Beautiful Gable Remodelling
A Florida homeowner crafted incredible decorative gable trusses for his new home's beautiful exterior.
The other day, I was chatting to a long time reader of this blog, and she complained: \"You're always focusing on 'simple and elegant' projects, and saying 'less is more.' I want to see something spectacular." So, just for her, I'm delivering - and with a stroke of luck, a FauxWoodBeams.com customer recently sent in photos of his new home that perfectly deliver on what our disgruntled reader was calling out for.
These photos come from Ocala, Florida - where despite the housing market crash of 2008, the craze for building new homes continues unabated. There isn't going to be another home like this one, though - a beautiful Tudor-style manor with towering dormer windows and a vaulted porch. It's a truly beautiful home - and made even more so through the use of our Custom Hand Hewn Beams in Burnt Mocha.
The 'Tudor' style of home-building has its origins in the 'Tudor' era of England's late Middle Ages. England was richer and more prosperous than at any time in the previous thousand years, and that was demonstrated by an explosion in architecture that pushed the limits of what Medieval building materials were capable of. Homes and buildings were often characterized by brick ground floors, exposed structural timbers and second, third and sometimes fourth floors finished in plaster or stucco, with exposed beams.
This style had a resurgence in the 1930s, during which modern homes were built with stylistic cues taken from the Tudor period - and that's the style of this particular home. The white siding of the dormer window contrasts with the brick of the ground floor, highlighting this style of design. The only thing missing would have been the beams.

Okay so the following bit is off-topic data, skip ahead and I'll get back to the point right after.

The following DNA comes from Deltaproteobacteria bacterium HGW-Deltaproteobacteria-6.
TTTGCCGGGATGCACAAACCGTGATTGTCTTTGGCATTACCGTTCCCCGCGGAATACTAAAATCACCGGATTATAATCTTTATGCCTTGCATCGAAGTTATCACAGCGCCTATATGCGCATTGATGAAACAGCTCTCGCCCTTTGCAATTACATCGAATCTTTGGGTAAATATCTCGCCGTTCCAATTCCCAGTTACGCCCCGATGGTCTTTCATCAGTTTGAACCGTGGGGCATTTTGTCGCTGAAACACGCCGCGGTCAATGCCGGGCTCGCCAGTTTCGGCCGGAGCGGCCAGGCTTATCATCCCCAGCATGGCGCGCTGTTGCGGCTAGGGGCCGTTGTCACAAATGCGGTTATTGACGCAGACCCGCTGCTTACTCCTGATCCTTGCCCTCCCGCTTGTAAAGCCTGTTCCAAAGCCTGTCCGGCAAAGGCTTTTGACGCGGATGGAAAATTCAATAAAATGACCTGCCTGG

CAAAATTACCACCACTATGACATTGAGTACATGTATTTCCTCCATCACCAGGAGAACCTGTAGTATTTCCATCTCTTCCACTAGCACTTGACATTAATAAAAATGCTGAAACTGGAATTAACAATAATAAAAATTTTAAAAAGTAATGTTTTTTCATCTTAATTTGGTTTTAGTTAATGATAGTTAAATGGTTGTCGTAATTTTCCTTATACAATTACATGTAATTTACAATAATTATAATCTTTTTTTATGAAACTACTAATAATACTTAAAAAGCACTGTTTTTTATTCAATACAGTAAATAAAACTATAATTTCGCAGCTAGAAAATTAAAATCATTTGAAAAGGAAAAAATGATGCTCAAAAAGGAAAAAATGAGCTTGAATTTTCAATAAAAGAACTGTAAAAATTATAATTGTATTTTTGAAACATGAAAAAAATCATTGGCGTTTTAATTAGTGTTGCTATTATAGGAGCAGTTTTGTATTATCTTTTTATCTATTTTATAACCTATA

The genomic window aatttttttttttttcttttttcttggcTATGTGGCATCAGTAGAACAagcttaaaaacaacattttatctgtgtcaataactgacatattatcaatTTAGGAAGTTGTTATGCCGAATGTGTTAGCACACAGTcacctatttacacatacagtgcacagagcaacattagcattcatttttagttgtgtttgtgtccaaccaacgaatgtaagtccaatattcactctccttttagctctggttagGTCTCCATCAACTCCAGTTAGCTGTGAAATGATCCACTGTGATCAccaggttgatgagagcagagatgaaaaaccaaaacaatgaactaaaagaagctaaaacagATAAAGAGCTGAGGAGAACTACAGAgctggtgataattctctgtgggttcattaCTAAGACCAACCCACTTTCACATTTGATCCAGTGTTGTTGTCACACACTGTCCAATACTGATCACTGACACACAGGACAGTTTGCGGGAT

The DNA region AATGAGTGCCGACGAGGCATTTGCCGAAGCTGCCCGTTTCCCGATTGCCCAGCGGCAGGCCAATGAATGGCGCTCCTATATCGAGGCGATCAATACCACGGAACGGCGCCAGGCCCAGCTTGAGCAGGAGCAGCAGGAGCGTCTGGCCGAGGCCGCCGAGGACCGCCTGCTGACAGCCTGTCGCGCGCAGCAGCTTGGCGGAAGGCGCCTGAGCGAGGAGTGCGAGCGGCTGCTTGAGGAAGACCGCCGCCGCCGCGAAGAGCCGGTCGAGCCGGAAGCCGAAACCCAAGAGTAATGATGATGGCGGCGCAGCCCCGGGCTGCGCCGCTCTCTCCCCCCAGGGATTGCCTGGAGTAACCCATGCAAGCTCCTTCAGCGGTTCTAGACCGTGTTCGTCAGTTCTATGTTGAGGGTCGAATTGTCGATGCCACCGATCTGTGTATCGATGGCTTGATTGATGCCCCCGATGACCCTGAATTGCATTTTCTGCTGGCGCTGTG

Timber beams aren't common in home-building this days, because they're expensive, impractical and would be a terrible idea in a climate like Florida. Hurricanes, high humidity and a plethora of borrowing insects make timber and wood one of the least practical building materials to use in the sunshine state (and one of the reasons why there are so few historic buildings there.)
But our enterprising home-builder had taken that into consideration - and that's why he decided to 'go faux.'
One of the advantages he had was that any timber he wanted to use with his home didn't need to be structural - the load-bearing materials of the house were modern beams and steel. Therefore the option to 'go faux' was purely decorative. So he researched how real timber beams would have been used on gables like his dormer windows and porch, and set his sights on recreating those with faux wood.
The eventual decision was to craft a multi-piece truss to cap the end of the overhanging roof line - with long, straight timbers fitting flush against the roof, and a curved timber with shorter supports spanning the gap underneath. It's a design very much in keeping with historic wooden trusses - yet, once again something 'better than the real thing' because genuine arched and curved beams are incredibly difficult to get hold of.
One a design had been decided on, the next step was to order the pieces. Fortunately our world-class customer care team was on hand to help with this, and the homeowner eventually decided to build his trusses out of the Hand Hewn style arched and straight beams. We helped him plot out the design the beams, order what was needed, and then the rest was up to him.
But that part, while not simple, is straightforward. Using regular construction tools, the homeowner's contractors assembled the trusses ready for installation. Our beams are molded from a high density polyurethane foam which can be cut and drilled with regular tools, and mounting blocks inside make it easy to assemble a rigid, solid assembly. At that point, the final step is to mount it on the roof itself using mounting blocks drilled into the roof studs.
And as you can see from the pictures - the results are amazing. This is certainly not a 'less is more' project, but we simply love it. Even better than that, the decision to 'go faux' means that these trusses will continue to look as spectacular for many decades to come. They won't crack, fade or warp in the Florida sunshine, and they're impervious to water, mold and borrowing insects.
We're thrilled to see our products used in such a bold and striking way - and it certainly proves that my mantra of 'less is more' doesn't always hold up to scrutiny.